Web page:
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Showing posts from July, 2017

Atlantic Yacht Basin

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Atlantic Yacht Basin
Atlantic Yacht Basin (AYB) is a working boatyard capable of handling every possible type of boat repair with lifts and rail systems, paint shops, machine shop, wood shop, cranes, covered storage for large and small boats, fuel, water, and transient moorage. They are situated in Chesapeake, Virginia on the banks of the Elizabeth River / ICW mile-marker 12 just east of the Great Bridge Locks and bridge.  We are here for the month of July so a wide variety of work can be done on BRAVO before we head north.




The AYB office and yard staff are exceptional and are willing to help with all sorts of issues that arise.  James Taylor keeps the projects moving on schedule.  Watching the AYB team carefully guide BRAVO onto the rail system for her haul-out was an amazingly delicate exercise in precision and teamwork.  Our favorite diesel mechanic, spent many long hot humid hours in the engine room smiling all the time and taking the time to explain what was being done.  Other f…

"Repositioning Cruise" Redefined

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“Repositioning Cruise” Redefined
This blog is a step back in time.It is the week immediately following BRAVO’s purchase in late April 2017.The insurance company prefers that the vessel not be in Florida with hurricane season rapidly approaching.So it was decided to move the boat north to the Atlantic Yacht Basin in Chesapeake, Virginia, a voyage of about 700 miles.Karl cannot do the trip solo and he has to convince two of his best friends that they should drop what they are doing, catch a flight to Palm Beach, Florida, and spend 5-7 days in an off-shore adventure in our new boat.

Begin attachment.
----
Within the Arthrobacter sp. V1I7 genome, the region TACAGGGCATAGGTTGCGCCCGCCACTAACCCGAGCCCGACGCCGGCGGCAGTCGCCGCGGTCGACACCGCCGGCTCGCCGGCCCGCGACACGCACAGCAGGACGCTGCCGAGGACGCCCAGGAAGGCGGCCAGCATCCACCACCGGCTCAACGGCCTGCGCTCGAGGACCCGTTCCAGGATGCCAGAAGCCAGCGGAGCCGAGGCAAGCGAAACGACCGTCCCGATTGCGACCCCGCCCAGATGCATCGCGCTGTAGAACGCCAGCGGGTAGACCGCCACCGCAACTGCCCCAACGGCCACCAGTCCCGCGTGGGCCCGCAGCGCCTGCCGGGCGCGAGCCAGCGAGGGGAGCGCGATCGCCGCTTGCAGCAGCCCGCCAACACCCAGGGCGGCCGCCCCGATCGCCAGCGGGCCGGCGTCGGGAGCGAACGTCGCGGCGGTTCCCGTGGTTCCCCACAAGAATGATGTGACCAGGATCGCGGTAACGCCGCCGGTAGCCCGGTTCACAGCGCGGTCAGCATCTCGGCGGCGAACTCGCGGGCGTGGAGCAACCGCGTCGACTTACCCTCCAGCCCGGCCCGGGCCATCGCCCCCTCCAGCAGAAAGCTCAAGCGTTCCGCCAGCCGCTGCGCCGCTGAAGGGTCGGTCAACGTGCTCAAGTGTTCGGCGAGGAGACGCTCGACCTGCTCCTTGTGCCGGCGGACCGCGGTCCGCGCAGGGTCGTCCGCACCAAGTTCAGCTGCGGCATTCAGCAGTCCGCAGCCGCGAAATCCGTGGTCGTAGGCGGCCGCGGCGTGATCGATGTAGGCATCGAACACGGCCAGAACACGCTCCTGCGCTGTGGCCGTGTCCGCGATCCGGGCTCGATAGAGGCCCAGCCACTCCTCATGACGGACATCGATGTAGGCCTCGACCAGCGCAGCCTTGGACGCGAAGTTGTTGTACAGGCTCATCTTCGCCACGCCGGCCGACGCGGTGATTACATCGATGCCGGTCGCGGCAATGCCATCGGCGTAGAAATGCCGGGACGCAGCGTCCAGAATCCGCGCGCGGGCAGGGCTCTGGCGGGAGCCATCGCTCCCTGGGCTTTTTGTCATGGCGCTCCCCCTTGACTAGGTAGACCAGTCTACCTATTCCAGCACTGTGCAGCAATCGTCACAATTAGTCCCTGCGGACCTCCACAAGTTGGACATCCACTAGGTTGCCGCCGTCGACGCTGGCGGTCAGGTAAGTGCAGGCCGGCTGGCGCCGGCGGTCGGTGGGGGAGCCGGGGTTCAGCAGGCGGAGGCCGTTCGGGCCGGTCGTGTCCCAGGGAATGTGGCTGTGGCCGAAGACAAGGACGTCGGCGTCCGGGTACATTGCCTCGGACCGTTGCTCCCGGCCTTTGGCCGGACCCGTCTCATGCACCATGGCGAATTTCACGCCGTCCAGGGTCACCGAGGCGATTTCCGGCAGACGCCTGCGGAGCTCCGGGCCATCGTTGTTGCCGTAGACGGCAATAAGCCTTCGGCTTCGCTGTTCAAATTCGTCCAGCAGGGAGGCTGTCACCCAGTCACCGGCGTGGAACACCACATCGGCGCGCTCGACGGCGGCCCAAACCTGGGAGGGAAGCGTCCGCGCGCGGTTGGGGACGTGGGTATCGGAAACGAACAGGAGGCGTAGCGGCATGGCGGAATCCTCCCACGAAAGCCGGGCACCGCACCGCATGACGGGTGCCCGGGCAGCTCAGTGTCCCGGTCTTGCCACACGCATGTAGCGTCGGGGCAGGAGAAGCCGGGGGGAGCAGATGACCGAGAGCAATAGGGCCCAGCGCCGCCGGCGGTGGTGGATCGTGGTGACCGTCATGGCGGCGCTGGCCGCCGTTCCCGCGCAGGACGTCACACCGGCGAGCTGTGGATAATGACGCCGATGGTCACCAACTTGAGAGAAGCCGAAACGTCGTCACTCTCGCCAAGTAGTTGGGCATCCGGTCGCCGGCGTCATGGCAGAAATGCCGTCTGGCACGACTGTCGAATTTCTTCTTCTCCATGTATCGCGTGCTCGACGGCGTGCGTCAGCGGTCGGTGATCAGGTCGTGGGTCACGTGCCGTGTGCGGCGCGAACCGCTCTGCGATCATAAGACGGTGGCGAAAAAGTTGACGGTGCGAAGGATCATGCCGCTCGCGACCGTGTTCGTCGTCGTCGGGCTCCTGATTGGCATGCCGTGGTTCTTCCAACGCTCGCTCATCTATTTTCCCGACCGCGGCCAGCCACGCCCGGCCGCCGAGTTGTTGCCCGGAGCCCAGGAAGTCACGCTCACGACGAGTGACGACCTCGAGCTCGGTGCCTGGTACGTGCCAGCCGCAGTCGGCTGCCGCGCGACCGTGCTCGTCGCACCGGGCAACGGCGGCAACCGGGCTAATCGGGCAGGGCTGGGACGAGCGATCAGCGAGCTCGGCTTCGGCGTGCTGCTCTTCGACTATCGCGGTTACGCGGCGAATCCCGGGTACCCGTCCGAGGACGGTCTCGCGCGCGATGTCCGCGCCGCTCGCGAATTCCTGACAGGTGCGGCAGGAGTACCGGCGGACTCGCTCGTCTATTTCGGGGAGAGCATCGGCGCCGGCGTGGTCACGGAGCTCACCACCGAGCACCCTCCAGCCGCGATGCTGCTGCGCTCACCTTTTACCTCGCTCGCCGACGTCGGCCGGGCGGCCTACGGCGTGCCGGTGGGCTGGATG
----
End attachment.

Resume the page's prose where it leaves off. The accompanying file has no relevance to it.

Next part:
So, three days after taking possession of BRAVO, Karl and two of his craziest “what-the-heck” friends, Mark Jeseritz and Rick Notley take off from Old Port Cove Marina, Florida and head 50 miles offshore and due north. Six days and one finger later (details below), they arrive at Atlantic Yacht Basin in Chesapeake, Virginia, on the Intracoastal Waterway (ICW) mile-marker 12.Some near seasickness, some going …

101 Ways to "Leave Home"

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101 Ways to “Leave Home”


Embarking on this adventure of this nature required two levels of separation… one from most of your worldly possessions, and secondly separation from the friends who have shared the ups and downs of your life for many years.  Friends who are helping you for several months… pack, move, sell and otherwise dispose of the worldly goods your new reality cannot contain.  Objects are more easily abandoned.  Friends are not easily left behind…
Our friends added to the level of separation difficulty by throwing parties and dinners to say “good-bye”!  Nora also retired from her HR job where she had been for 22 years, and that added another layer of good-byes.

The final party was a combo affair at “Chet Kenoyer's Man Cave (a.k.a. Woomi’s Man Cave).  Chet and Lynette Kenoyer hosted an open house at Chet’s newly finished man cave to celebrate its grand opening and to wish us a fond farewell.




The road trip had an inauspicious beginning.  After WEEKS and WEEKS and WEEKS…